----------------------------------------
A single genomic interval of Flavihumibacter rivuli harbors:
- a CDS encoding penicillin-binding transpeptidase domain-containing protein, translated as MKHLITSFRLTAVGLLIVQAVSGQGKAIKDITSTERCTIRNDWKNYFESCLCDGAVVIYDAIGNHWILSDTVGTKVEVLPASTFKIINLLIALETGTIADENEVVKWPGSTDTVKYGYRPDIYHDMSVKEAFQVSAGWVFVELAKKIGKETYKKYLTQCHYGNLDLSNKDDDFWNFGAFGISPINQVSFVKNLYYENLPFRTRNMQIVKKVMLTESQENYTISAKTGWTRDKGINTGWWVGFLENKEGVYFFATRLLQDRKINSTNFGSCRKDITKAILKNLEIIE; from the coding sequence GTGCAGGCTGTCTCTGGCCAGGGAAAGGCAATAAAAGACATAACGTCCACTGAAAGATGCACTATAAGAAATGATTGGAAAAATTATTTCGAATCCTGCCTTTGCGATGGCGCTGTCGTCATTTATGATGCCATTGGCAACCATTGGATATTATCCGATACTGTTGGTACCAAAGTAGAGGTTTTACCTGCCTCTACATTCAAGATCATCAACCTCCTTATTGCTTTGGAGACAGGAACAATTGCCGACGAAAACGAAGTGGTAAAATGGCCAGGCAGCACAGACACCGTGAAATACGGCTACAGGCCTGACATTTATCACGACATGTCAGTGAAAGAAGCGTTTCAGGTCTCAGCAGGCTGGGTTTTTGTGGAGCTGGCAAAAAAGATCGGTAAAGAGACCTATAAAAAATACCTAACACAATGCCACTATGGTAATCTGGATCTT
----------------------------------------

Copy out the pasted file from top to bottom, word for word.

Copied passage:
A single genomic interval of Flavihumibacter rivuli harbors:
- a CDS encoding penicillin-binding transpeptidase domain-containing protein, translated as MKHLITSFRLTAVGLLIVQAVSGQGKAIKDITSTERCTIRNDWKNYFESCLCDGAVVIYDAIGNHWILSDTVGTKVEVLPASTFKIINLLIALETGTIADENEVVKWPGSTDTVKYGYRPDIYHDMSVKEAFQVSAGWVFVELAKKIGKETYKKYLTQCHYGNLDLSNKDDDFWNFGAFGISPINQVSFVKNLYYENLPFRTRNMQIVKKVMLTESQENYTISAKTGWTRDKGINTGWWVGFLENKEGVYFFATRLLQDRKINSTNFGSCRKDITKAILKNLEIIE; from the coding sequence GTGCAGGCTGTCTCTGGCCAGGGAAAGGCAATAAAAGACATAACGTCCACTGAAAGATGCACTATAAGAAATGATTGGAAAAATTATTTCGAATCCTGCCTTTGCGATGGCGCTGTCGTCATTTATGATGCCATTGGCAACCATTGGATATTATCCGATACTGTTGGTACCAAAGTAGAGGTTTTACCTGCCTCTACATTCAAGATCATCAACCTCCTTATTGCTTTGGAGACAGGAACAATTGCCGACGAAAACGAAGTGGTAAAATGGCCAGGCAGCACAGACACCGTGAAATACGGCTACAGGCCTGACATTTATCACGACATGTCAGTGAAAGAAGCGTTTCAGGTCTCAGCAGGCTGGGTTTTTGTGGAGCTGGCAAAAAAGATCGGTAAAGAGACCTATAAAAAATACCTAACACAATGCCACTATGGTAATCTGGATCTT